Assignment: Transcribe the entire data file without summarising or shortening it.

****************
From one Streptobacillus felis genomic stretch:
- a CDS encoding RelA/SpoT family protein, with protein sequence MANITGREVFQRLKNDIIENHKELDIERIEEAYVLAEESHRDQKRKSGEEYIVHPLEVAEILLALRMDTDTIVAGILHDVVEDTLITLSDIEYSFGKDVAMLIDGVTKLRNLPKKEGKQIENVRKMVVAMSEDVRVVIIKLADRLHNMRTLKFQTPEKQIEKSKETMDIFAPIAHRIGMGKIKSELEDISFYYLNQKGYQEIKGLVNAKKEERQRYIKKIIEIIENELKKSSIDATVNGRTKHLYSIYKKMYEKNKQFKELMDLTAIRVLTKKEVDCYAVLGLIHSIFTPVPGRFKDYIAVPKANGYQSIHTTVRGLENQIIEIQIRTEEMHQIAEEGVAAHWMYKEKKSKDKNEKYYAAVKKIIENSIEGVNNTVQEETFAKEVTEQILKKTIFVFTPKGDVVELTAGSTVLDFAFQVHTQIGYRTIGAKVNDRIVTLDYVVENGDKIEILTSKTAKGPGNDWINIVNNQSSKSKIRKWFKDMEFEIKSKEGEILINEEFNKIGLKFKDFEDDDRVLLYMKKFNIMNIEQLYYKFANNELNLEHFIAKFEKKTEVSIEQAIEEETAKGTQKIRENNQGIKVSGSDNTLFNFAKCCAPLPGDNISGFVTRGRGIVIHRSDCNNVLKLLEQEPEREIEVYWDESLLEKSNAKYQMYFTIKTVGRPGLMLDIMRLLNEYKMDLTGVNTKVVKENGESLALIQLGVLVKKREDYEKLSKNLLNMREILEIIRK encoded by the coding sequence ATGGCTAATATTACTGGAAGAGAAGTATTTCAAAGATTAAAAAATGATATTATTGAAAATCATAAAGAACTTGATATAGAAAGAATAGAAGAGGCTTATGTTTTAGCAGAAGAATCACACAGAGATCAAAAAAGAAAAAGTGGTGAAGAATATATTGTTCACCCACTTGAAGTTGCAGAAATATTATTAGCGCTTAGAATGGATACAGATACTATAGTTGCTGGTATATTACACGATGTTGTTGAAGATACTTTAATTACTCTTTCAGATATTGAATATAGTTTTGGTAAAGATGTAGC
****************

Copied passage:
From one Streptobacillus felis genomic stretch:
- a CDS encoding RelA/SpoT family protein, with protein sequence MANITGREVFQRLKNDIIENHKELDIERIEEAYVLAEESHRDQKRKSGEEYIVHPLEVAEILLALRMDTDTIVAGILHDVVEDTLITLSDIEYSFGKDVAMLIDGVTKLRNLPKKEGKQIENVRKMVVAMSEDVRVVIIKLADRLHNMRTLKFQTPEKQIEKSKETMDIFAPIAHRIGMGKIKSELEDISFYYLNQKGYQEIKGLVNAKKEERQRYIKKIIEIIENELKKSSIDATVNGRTKHLYSIYKKMYEKNKQFKELMDLTAIRVLTKKEVDCYAVLGLIHSIFTPVPGRFKDYIAVPKANGYQSIHTTVRGLENQIIEIQIRTEEMHQIAEEGVAAHWMYKEKKSKDKNEKYYAAVKKIIENSIEGVNNTVQEETFAKEVTEQILKKTIFVFTPKGDVVELTAGSTVLDFAFQVHTQIGYRTIGAKVNDRIVTLDYVVENGDKIEILTSKTAKGPGNDWINIVNNQSSKSKIRKWFKDMEFEIKSKEGEILINEEFNKIGLKFKDFEDDDRVLLYMKKFNIMNIEQLYYKFANNELNLEHFIAKFEKKTEVSIEQAIEEETAKGTQKIRENNQGIKVSGSDNTLFNFAKCCAPLPGDNISGFVTRGRGIVIHRSDCNNVLKLLEQEPEREIEVYWDESLLEKSNAKYQMYFTIKTVGRPGLMLDIMRLLNEYKMDLTGVNTKVVKENGESLALIQLGVLVKKREDYEKLSKNLLNMREILEIIRK encoded by the coding sequence ATGGCTAATATTACTGGAAGAGAAGTATTTCAAAGATTAAAAAATGATATTATTGAAAATCATAAAGAACTTGATATAGAAAGAATAGAAGAGGCTTATGTTTTAGCAGAAGAATCACACAGAGATCAAAAAAGAAAAAGTGGTGAAGAATATATTGTTCACCCACTTGAAGTTGCAGAAATATTATTAGCGCTTAGAATGGATACAGATACTATAGTTGCTGGTATATTACACGATGTTGTTGAAGATACTTTAATTACTCTTTCAGATATTGAATATAGTTTTGGTAAAGATGTAGC